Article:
Newsom’s aide supported our effort and contacted the CDPH, but next we learned that CDPH does not send out letters. Nor would they meet with us!
We retrenched and solicited the help of another legislator, State Senator Steve Glazer. Glazer had been the chief sponsor of SCR-40, which proclaimed May 12th ME/CFS Awareness Day and May ME/CFS Awareness Month in California. Advocates had used SCR-40 to bring legislators up to date on ME, get their support, and to set the stage for bigger things.
Suddenly, with Senator Glazer on board, the CDPH was happy to meet with us (!) and a meeting was arranged for early December. Bobbi, Terry and I were joined by Lily Chu (IACFS/ME Board member), Dotty Camenzind and Emily Taylor (Solve ME’s chief advocate). We met with representatives from the chronic disease branch of CDPH and from legislative and government affairs. Like many such meetings, the people with whom we were meeting had no real knowledge of ME but were polite and attentive.
One of our simple asks – a real no-brainer, we thought, was to set up a webpage for ME on the CDPH diseases and conditions website. It was in the aftermath of this meeting that I first began to appreciate what we were up against.
In follow-up discussions, I was told by my legislative and government affairs contact that CDPH does what it is funded to do, and what it is legally mandated to do – neither of which applied to putting up a webpage on ME/CFS! If we got funding or legislation passed, however, they would be happy to put up that webpage.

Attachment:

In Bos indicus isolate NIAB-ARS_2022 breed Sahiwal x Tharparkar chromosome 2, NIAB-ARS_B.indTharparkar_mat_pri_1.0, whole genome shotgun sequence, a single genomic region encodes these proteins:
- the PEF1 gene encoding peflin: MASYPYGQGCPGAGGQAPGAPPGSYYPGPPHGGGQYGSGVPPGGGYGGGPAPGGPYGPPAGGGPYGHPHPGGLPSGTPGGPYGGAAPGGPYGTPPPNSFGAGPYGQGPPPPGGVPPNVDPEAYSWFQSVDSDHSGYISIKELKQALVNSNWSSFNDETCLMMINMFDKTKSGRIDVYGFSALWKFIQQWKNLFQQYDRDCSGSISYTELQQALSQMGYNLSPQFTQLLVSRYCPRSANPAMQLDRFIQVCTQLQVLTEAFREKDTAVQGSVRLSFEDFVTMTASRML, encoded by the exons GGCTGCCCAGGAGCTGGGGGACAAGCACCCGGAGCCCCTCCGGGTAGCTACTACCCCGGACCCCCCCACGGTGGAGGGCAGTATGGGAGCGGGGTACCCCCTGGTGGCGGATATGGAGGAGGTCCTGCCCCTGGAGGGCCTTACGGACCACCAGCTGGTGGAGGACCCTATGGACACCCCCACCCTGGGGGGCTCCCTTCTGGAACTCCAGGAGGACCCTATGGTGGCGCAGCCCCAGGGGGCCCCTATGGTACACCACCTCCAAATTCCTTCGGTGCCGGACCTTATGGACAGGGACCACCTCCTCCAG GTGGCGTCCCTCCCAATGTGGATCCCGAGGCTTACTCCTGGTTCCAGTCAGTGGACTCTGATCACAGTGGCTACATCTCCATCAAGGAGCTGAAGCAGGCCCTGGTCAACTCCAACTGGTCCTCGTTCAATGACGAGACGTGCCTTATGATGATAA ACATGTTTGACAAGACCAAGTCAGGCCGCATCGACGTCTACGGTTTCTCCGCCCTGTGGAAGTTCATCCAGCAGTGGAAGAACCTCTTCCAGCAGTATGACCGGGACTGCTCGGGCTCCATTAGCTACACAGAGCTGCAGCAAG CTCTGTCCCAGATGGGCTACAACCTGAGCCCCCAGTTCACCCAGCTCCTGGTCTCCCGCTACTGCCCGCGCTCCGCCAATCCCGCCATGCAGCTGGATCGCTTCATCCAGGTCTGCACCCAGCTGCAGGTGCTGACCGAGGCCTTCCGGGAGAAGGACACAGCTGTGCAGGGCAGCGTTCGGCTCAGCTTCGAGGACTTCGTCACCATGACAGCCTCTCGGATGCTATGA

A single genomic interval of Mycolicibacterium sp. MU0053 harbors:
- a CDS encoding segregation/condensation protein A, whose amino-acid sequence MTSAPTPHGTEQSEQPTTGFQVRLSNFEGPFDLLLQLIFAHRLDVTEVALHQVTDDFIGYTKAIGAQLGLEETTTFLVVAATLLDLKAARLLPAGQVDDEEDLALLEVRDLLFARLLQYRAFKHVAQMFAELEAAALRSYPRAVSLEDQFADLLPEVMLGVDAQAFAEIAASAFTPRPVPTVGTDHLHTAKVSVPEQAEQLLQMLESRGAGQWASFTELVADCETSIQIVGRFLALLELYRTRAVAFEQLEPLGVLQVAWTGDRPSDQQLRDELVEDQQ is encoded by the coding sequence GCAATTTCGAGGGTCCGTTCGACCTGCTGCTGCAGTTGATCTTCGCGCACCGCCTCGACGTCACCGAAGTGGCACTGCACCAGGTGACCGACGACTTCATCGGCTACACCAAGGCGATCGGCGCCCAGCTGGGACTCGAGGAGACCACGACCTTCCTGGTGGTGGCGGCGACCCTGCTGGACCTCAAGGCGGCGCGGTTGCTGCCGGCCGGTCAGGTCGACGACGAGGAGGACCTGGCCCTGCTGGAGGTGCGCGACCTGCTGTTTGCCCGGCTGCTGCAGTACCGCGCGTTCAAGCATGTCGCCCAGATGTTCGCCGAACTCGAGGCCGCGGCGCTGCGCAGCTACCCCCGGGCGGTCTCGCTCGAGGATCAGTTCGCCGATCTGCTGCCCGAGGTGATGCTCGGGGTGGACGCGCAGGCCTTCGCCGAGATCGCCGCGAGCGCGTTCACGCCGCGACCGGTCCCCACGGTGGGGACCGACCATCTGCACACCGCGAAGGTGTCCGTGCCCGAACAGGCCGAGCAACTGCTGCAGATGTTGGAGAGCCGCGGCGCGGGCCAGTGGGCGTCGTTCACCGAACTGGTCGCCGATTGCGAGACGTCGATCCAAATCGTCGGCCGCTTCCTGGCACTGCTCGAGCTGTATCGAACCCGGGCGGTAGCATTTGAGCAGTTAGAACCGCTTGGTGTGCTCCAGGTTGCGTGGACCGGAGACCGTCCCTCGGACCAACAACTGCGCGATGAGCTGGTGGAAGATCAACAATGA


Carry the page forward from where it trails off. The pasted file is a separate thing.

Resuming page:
“The California ME/CFS Initiative” Is Born
A dogged persistence is clearly an asset in this work!
That winter (2017) I put together a presentation outlining areas of proposed legislation. I was pretty much on my own, as others did not have the time to meaningfully assist. I met with my Assemblyman Bill Quirk – also a former employee of Lawrence Livermore Lab (and a former climate researcher) – so we hit it off pretty well. I also met with aides to several other legislators who played a critical role in helping me put together a major legislative proposal.
By the spring “The California ME/CFS Initiative” was ready. Senator Glazer’s district director was very supportive and said she would pursue legislation.
Meanwhile, I met with and informed Dr. Jose Montoya of Stanford about advocacy efforts underway in California and other states (NY, MA), and this ultimately led to a meeting with the CDPH director.
Within the next 9 months, though, Dr. Montoya would leave Stanford, the CDPH director would leave CDPH, and a key legislative aide would move on. Such is the way, I learned, of advocacy at times: you can strike up relationships, make progress, only to have to start it all over again. A dogged persistence is clearly an asset in this work!
During the 2018 timeframe, I was contacted by Beverly Weiss of Pasadena, who was engaged in her own legislative efforts in SoCal. Beverly and I agreed to work together to make the California ME/CFS Initiative happen. In doing so we would ultimately meet with (or facilitate other advocates meeting with) nearly 30 state legislative offices.